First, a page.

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Red Hat unveils cloudy software bazaar

Linux fiddler keeps on huffing on its OpenShift cloud

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Red Hat has created a "software marketplace" to help it cut the steps it takes for admins to layer third-party applications on top of its OpenShift platform-as-a-service.

The marketplace was announced by Red Hat on Monday as the Linux company kicked off its annual Red Hat Summit in San Francisco.

The cloudy marketplace will give Red Hat customers a simple way to access third-party OpenShift add-ons from existing Red Hat partners such as BladeMeter, ClearDB, Iron.io, MongoLab, New Relic, Redis Labs, SendGrid, and Shippable.

Other companies are expected to join as time goes on. The market will launch "in the coming weeks," Red Hat said, and is encouraging keen software vendors to join.

"It's a lot of operational improvements for the developer," explained Red Hat's technical director for the OpenShift Partner Ecosystem, Chris Morgan, in a chat with El Reg on Monday. "For a developer before to use any third-party software they had to go to that provider directly, procure the software and the accounts, and do a manual integration of the tech, and if it was paid for they'd have two separate bills."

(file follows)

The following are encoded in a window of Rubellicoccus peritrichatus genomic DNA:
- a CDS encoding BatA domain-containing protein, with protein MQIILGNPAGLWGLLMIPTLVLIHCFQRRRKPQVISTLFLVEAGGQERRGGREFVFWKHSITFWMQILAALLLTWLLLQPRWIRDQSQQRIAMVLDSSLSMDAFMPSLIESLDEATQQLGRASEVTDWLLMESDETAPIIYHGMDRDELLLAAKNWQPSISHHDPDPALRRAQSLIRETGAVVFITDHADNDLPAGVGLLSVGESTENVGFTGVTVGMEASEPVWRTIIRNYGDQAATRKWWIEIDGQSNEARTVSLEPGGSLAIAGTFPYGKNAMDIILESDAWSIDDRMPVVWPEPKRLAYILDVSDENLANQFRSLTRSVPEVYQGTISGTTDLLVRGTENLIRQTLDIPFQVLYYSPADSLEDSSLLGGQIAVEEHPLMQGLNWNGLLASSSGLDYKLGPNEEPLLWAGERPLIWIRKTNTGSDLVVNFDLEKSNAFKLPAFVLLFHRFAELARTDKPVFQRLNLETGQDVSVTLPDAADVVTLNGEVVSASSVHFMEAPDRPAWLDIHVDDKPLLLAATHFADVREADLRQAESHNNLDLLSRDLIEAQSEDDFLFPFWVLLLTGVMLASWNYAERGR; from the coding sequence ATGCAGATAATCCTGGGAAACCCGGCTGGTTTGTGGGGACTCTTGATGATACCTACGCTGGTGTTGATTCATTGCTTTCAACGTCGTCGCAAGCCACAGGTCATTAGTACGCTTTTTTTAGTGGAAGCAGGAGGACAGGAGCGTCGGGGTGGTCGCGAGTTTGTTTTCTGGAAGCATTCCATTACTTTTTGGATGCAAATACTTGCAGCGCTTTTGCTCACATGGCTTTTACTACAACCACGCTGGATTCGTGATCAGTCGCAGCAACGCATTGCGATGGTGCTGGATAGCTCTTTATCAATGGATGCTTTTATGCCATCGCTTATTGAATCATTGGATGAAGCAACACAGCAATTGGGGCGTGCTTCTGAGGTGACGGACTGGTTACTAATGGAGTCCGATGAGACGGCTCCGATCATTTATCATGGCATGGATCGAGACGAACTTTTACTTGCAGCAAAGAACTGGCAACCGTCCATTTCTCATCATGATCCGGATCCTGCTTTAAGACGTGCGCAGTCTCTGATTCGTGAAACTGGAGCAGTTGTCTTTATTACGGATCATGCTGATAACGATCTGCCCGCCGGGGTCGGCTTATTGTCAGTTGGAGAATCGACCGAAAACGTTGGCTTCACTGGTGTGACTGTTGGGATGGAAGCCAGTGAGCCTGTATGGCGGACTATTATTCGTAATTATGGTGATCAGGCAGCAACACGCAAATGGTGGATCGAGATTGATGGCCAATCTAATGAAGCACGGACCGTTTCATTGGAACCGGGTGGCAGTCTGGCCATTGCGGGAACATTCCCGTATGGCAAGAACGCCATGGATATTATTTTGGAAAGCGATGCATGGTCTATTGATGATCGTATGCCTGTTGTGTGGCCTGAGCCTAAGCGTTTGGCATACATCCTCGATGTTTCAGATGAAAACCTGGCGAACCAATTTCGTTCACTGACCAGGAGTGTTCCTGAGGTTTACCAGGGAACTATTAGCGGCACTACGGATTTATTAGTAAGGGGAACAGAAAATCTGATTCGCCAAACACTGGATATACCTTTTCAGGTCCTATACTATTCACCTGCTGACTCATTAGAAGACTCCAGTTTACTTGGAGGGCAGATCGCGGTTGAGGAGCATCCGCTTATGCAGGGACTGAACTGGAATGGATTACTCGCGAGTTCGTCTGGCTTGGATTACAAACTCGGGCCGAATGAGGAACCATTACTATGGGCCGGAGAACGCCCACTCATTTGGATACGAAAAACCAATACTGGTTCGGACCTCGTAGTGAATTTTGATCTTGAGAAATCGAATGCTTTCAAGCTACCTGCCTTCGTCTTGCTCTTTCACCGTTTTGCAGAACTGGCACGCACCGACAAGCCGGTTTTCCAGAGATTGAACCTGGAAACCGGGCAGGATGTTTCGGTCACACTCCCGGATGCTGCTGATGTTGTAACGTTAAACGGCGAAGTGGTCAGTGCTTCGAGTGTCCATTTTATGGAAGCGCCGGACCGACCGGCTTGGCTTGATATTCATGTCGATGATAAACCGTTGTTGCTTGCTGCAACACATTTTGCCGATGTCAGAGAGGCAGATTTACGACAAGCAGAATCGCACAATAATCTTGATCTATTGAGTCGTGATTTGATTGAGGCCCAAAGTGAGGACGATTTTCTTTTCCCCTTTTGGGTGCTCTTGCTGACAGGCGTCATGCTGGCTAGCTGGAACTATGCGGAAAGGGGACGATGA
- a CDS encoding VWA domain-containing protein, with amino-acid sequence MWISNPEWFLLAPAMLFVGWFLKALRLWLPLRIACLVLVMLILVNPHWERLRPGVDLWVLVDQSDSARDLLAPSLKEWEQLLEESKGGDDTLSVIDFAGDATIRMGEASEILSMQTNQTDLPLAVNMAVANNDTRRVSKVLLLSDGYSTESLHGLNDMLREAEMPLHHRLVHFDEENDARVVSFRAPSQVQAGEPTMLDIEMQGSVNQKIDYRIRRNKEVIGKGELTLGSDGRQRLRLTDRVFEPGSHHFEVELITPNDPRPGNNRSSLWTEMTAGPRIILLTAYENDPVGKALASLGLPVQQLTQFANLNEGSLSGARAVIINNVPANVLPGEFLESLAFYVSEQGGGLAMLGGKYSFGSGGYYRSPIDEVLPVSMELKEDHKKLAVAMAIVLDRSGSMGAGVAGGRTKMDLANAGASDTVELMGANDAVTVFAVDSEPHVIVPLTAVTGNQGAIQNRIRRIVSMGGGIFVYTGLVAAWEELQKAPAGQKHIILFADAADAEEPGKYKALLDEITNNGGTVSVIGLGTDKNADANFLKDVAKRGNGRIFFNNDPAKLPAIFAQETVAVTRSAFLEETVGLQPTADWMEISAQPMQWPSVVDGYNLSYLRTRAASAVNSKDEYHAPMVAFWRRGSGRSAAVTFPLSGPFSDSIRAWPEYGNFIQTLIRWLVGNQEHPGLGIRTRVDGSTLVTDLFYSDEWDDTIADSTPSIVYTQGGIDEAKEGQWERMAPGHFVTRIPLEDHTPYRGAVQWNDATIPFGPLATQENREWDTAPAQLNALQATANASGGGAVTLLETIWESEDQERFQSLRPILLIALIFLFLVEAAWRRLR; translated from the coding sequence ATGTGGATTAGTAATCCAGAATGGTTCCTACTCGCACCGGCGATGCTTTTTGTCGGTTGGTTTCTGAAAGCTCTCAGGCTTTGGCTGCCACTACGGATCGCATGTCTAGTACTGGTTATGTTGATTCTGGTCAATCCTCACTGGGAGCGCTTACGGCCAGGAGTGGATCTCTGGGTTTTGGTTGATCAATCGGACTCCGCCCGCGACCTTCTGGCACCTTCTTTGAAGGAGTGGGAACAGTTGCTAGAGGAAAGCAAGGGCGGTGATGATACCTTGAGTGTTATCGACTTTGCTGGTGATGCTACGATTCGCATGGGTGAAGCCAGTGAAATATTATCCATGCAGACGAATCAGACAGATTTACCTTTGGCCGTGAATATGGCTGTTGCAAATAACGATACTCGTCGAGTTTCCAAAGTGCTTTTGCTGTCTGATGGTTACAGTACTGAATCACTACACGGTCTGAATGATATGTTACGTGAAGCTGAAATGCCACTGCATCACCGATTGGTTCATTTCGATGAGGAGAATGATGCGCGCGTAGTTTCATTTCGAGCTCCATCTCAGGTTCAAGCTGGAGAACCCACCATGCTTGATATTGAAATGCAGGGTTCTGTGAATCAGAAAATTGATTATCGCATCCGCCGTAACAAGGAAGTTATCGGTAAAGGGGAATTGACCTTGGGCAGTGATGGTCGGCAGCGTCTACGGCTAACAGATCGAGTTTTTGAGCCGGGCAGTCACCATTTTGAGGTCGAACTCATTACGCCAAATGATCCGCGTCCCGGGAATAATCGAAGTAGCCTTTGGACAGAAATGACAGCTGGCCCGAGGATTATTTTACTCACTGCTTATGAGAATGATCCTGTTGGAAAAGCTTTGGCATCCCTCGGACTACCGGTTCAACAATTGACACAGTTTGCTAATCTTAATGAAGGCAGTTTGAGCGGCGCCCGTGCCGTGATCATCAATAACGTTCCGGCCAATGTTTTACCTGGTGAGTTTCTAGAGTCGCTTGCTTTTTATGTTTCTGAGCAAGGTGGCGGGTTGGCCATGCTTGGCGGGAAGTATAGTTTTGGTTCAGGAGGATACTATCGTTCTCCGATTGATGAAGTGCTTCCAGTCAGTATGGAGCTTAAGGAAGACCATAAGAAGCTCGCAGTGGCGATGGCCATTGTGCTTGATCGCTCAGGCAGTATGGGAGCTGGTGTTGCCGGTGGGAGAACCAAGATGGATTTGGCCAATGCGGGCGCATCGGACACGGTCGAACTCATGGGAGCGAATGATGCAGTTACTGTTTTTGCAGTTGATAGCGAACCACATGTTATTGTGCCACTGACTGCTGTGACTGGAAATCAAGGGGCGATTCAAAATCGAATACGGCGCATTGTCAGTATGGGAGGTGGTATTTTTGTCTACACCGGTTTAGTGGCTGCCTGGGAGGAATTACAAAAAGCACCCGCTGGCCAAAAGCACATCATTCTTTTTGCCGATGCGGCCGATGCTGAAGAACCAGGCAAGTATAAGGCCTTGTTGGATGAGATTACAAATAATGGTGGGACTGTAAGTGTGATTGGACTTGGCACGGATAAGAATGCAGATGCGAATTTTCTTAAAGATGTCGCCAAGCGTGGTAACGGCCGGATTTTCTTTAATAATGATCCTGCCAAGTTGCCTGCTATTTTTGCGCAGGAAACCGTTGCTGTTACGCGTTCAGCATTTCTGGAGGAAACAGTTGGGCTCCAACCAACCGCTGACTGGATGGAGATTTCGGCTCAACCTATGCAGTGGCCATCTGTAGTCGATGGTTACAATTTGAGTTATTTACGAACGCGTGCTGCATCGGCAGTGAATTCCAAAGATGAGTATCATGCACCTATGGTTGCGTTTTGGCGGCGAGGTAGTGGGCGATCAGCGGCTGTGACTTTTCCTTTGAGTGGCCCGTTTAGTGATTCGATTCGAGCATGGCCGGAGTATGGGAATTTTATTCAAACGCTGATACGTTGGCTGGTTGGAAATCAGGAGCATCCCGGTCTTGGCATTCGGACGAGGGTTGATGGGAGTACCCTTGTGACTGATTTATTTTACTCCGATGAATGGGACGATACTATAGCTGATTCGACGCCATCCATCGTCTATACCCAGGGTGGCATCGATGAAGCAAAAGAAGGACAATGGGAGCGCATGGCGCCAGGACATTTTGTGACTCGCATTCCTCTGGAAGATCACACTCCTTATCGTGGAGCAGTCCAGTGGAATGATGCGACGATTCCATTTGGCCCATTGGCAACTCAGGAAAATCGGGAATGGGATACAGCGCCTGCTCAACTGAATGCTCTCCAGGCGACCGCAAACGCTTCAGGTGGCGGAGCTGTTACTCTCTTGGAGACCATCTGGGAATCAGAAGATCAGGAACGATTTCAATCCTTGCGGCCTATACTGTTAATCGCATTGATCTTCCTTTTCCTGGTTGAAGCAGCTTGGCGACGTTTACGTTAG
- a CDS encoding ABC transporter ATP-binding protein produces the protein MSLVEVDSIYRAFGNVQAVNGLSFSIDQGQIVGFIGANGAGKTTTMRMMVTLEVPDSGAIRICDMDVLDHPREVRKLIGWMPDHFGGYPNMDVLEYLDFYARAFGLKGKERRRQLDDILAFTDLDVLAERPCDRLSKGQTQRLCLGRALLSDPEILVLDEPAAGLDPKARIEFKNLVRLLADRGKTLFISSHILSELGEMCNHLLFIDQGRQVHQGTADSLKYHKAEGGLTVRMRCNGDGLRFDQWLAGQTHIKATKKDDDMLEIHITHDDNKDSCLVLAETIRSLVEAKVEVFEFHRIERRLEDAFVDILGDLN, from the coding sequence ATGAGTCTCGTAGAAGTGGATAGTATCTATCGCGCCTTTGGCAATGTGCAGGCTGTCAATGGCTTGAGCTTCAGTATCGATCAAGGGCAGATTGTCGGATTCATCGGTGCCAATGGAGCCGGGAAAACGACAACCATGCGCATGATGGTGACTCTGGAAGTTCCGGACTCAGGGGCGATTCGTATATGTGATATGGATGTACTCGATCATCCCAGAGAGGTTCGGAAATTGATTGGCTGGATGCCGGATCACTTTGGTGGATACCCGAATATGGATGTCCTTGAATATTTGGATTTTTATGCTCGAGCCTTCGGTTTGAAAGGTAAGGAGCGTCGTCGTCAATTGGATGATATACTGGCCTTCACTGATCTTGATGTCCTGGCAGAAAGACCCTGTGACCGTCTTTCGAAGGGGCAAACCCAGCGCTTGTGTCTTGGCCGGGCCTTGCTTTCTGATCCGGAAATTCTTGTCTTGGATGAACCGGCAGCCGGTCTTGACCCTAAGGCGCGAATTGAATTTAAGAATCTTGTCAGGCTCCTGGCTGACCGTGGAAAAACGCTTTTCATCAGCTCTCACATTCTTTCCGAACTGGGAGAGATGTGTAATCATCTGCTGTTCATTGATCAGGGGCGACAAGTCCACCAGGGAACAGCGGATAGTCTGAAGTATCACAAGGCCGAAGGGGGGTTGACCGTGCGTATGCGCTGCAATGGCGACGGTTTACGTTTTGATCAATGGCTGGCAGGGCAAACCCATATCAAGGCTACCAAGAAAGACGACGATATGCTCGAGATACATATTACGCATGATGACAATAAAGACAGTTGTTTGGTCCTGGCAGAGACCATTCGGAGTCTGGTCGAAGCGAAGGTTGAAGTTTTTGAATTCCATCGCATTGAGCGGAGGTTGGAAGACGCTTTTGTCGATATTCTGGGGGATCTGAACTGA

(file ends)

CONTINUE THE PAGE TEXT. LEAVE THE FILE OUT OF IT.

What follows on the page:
By comparison, OpenShift cuts the steps it takes to link the technology to a running OpenShift instance and consolidates billing and account management, Morgan explained.

This, Red Hat hopes, will make it easier for developers to construct more elaborate (and hence from Red Hat's point of view more lucrative) applications on top of OpenShift.

Marketplaces are one of the main ways that companies try to spur interest in their technology products. They also make it easier to manage complex estates of software.

Cloud king Amazon Web Services has operated an expansive third-party software market for several years. This has proven to be a major draw for customers, though the software bazaar has grown to the point that it can seem a bit confusing and large for a person new to the cloud.

Red Hat says it is "trying to find the right balance between giving folks options and for it not being overwhelming," explained the company's veep of cloud and OpenShift, Ashesh Badani.

One thing that Red Hat neglected to mention is that by operating a third-party software market Red Hat can gain some valuable information on what services people are layering on top of OpenShift, and use this to help it develop more products – just as Amazon does with its "partner" ecosystem. ®

Reducing security risks from open source software

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